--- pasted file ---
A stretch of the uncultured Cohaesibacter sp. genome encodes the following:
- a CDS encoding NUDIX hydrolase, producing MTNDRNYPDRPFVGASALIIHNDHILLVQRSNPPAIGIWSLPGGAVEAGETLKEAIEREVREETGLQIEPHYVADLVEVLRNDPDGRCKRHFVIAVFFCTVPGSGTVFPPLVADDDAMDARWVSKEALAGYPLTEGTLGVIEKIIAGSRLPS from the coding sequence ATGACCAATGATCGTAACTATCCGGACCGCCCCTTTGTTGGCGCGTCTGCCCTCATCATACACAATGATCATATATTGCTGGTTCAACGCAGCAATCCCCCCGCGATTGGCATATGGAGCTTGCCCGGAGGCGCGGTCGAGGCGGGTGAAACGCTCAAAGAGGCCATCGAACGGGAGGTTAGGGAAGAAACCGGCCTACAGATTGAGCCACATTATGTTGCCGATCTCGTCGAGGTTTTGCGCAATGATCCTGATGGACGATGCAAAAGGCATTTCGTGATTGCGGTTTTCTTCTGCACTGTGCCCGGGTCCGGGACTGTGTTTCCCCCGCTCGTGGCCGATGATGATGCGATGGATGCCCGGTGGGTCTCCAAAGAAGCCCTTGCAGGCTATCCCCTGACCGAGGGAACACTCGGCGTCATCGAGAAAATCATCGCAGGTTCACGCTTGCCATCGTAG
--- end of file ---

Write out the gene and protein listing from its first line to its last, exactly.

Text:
A stretch of the uncultured Cohaesibacter sp. genome encodes the following:
- a CDS encoding NUDIX hydrolase, producing MTNDRNYPDRPFVGASALIIHNDHILLVQRSNPPAIGIWSLPGGAVEAGETLKEAIEREVREETGLQIEPHYVADLVEVLRNDPDGRCKRHFVIAVFFCTVPGSGTVFPPLVADDDAMDARWVSKEALAGYPLTEGTLGVIEKIIAGSRLPS from the coding sequence ATGACCAATGATCGTAACTATCCGGACCGCCCCTTTGTTGGCGCGTCTGCCCTCATCATACACAATGATCATATATTGCTGGTTCAACGCAGCAATCCCCCCGCGATTGGCATATGGAGCTTGCCCGGAGGCGCGGTCGAGGCGGGTGAAACGCTCAAAGAGGCCATCGAACGGGAGGTTAGGGAAGAAACCGGCCTACAGATTGAGCCACATTATGTTGCCGATCTCGTCGAGGTTTTGCGCAATGATCCTGATGGACGATGCAAAAGGCATTTCGTGATTGCGGTTTTCTTCTGCACTGTGCCCGGGTCCGGGACTGTGTTTCCCCCGCTCGTGGCCGATGATGATGCGATGGATGCCCGGTGGGTCTCCAAAGAAGCCCTTGCAGGCTATCCCCTGACCGAGGGAACACTCGGCGTCATCGAGAAAATCATCGCAGGTTCACGCTTGCCATCGTAG